Today, Sarah Palin used the term ‘blood libel’ to describe criticism she’s received in the wake of the Tucson shooting. There are plenty of people debating what that term implies in her statement, but for me it has a very personal meaning.
While much of my family was able to settle peacefully in America a century ago, their relatives overseas were not so lucky. In 1926, in the little Lithuanian town of Ariogala, a cousin named Hinde was accused of blood libel, her house was ransacked, her husband was murdered, and the town’s Jewish community lived in terror for days. It was an old and sadly familiar story.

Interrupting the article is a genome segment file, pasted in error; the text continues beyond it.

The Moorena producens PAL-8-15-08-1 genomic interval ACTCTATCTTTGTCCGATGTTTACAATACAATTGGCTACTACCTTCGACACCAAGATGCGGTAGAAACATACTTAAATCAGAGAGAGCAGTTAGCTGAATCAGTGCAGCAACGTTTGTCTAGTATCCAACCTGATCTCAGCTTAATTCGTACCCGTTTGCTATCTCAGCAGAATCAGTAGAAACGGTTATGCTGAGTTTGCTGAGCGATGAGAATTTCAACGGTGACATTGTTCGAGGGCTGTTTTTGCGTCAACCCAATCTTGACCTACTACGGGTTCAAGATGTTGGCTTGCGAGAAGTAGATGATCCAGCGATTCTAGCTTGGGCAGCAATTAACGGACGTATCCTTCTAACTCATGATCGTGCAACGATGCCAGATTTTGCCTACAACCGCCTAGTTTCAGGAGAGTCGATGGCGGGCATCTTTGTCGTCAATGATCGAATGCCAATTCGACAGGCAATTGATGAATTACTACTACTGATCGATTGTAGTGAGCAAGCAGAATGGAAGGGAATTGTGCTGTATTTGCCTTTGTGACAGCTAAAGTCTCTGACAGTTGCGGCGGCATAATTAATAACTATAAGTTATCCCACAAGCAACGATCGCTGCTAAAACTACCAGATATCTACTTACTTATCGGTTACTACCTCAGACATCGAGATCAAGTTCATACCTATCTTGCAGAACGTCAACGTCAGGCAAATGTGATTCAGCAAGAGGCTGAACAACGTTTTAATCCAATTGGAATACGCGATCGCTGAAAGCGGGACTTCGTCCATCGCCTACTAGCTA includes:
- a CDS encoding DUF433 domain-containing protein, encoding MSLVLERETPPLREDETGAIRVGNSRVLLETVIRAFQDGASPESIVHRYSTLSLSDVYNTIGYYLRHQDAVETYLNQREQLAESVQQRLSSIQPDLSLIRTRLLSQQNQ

It would never have occurred to me to equate what happened to Hinde and so many other people with peaceful public discussion calling attention to the consequences of inflammatory political rhetoric.
Jewish Lithuanian Newspaper Covering the Return of Calm to Ariogala After the Blood Libel